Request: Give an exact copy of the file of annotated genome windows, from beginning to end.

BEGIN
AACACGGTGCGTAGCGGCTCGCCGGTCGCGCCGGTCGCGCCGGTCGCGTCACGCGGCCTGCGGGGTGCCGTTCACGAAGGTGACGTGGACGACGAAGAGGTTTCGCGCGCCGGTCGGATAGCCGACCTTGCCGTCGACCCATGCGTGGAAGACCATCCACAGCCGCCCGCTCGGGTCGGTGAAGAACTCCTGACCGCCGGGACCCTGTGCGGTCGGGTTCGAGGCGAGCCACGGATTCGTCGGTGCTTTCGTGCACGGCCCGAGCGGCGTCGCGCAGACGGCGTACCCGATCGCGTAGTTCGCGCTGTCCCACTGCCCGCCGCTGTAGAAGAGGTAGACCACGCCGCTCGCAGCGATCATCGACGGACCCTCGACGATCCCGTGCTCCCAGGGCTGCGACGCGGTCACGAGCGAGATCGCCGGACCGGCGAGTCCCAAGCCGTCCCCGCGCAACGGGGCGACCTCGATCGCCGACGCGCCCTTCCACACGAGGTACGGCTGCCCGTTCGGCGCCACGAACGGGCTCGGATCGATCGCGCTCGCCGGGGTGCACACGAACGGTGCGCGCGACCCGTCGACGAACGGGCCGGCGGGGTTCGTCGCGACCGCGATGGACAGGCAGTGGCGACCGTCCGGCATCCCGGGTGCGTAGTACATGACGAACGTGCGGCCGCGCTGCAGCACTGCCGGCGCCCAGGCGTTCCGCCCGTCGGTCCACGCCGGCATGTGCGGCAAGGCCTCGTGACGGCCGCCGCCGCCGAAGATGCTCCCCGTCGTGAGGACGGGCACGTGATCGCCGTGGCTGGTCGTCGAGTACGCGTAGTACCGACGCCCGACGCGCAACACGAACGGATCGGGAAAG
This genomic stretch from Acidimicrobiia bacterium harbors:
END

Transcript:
AACACGGTGCGTAGCGGCTCGCCGGTCGCGCCGGTCGCGCCGGTCGCGTCACGCGGCCTGCGGGGTGCCGTTCACGAAGGTGACGTGGACGACGAAGAGGTTTCGCGCGCCGGTCGGATAGCCGACCTTGCCGTCGACCCATGCGTGGAAGACCATCCACAGCCGCCCGCTCGGGTCGGTGAAGAACTCCTGACCGCCGGGACCCTGTGCGGTCGGGTTCGAGGCGAGCCACGGATTCGTCGGTGCTTTCGTGCACGGCCCGAGCGGCGTCGCGCAGACGGCGTACCCGATCGCGTAGTTCGCGCTGTCCCACTGCCCGCCGCTGTAGAAGAGGTAGACCACGCCGCTCGCAGCGATCATCGACGGACCCTCGACGATCCCGTGCTCCCAGGGCTGCGACGCGGTCACGAGCGAGATCGCCGGACCGGCGAGTCCCAAGCCGTCCCCGCGCAACGGGGCGACCTCGATCGCCGACGCGCCCTTCCACACGAGGTACGGCTGCCCGTTCGGCGCCACGAACGGGCTCGGATCGATCGCGCTCGCCGGGGTGCACACGAACGGTGCGCGCGACCCGTCGACGAACGGGCCGGCGGGGTTCGTCGCGACCGCGATGGACAGGCAGTGGCGACCGTCCGGCATCCCGGGTGCGTAGTACATGACGAACGTGCGGCCGCGCTGCAGCACTGCCGGCGCCCAGGCGTTCCGCCCGTCGGTCCACGCCGGCATGTGCGGCAAGGCCTCGTGACGGCCGCCGCCGCCGAAGATGCTCCCCGTCGTGAGGACGGGCACGTGATCGCCGTGGCTGGTCGTCGAGTACGCGTAGTACCGACGCCCGACGCGCAACACGAACGGATCGGGAAAG
This genomic stretch from Acidimicrobiia bacterium harbors: